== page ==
On Wednesday, Hong Kong was battered by Typhoon Hato, the strongest storm to hit the city since 2012. The Observatory raised the T10 Hurricane signal at 9:10am. Hato coincided with high tides, meaning an abnormally high sea level rise. 

See more: In Pictures: Planes, buses and trains gradually resume service after Typhoon Hato pummels Hong Kong

Around the city, public transport ground to a halt as citizens braced themselves and their property for the onslaught…

Among the most heavily hit areas of the city was Lamma Island. There was widespread flooding and felled trees, as waste and debris could be seen washing ashore…

Video footage of the storm showed a gondola smashing into an apartment building, appearing to break several windows.

Lawmaker Lam Cheuk-ting of the Democratic Party criticised the management company and technicians for being irresponsible. He said that according to regulations, gondolas must not be used in poor weather, so it is hard to understand why one would be outside the building while a T10 signal was raised. Lam said he would ask the government to investigate.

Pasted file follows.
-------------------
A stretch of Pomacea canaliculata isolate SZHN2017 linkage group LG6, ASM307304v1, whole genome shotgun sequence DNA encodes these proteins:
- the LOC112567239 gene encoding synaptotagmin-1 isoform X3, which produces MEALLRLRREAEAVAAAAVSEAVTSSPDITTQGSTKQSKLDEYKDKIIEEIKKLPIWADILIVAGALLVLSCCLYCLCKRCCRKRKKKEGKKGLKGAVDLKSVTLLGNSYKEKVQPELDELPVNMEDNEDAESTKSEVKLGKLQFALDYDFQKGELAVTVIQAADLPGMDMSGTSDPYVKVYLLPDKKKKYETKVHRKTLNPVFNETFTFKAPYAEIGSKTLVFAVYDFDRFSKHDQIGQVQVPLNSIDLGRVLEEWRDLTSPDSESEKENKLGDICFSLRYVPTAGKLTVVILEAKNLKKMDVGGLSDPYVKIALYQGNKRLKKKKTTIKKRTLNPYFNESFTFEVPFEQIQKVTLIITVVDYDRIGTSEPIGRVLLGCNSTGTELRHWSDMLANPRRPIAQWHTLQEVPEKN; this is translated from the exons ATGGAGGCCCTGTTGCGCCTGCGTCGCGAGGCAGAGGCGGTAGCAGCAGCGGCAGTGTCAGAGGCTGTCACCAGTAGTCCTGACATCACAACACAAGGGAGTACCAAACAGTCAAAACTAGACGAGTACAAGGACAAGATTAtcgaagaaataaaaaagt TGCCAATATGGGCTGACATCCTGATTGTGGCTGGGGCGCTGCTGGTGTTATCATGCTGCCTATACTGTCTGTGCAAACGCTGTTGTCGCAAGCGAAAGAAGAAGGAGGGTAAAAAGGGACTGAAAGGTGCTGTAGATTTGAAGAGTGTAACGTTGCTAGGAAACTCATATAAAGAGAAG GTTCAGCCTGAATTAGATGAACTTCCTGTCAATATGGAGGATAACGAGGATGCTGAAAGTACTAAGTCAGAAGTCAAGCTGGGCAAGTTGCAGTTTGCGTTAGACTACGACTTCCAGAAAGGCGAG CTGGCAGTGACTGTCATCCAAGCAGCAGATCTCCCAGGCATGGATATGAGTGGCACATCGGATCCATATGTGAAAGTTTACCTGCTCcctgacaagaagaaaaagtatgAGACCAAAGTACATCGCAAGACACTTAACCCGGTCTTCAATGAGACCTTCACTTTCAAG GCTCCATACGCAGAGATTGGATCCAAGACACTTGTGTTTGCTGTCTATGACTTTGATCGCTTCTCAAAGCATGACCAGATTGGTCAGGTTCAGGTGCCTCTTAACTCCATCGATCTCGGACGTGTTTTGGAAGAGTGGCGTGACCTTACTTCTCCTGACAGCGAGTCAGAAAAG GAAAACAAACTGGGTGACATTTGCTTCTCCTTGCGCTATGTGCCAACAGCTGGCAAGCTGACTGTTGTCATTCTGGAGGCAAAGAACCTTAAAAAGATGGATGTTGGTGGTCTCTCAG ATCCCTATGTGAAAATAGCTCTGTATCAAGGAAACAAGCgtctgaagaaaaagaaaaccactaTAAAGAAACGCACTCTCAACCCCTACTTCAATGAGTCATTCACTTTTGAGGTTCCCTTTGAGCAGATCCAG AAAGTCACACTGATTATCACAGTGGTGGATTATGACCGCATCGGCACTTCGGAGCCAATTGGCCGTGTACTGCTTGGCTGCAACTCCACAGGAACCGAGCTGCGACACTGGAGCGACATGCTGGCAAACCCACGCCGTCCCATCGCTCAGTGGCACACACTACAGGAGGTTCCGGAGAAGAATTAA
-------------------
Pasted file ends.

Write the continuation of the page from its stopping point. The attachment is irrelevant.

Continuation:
Although traffic largely ground to a halt for the duration of the typhoon, a car was seen crossing a causeway from Pearl Island to Gold Coast near Tuen Mun.

In the afternoon, the government reported that its 1823 call centre had received 466 reports of fallen trees. Debris could also be seen strewn across the city’s streets.

The Drainage Services Department said that it received four reports of flooding and one report of a landslide.

A 1.9 metre deep carpark in Heng Fa Chuen, holding up to 100 cars, was also flooded. Six metre waves were whipped up by the typhoon along the coast, as heavy rainfall worsened the situation. Many owners wondered if insurers would cover the “act of God.”

Citizens were not the only ones to seek shelter during the storm. Around 20,000 cockroaches were spotted attempting to escape flooding near the coast at Nossa Senhora de Fátima in Macau.

At 6:26pm, the Observatory downgraded the storm warning signal to T1, as Hong Kong returned to normal. In Macau, the typhoon claimed 3 lives, while 2 people remained missing as of Wednesday evening.

Jun Pang

Jun Pang is an independent writer and researcher. She has previously worked in NGOs advocating for refugees' and migrants' rights in Asia and Europe.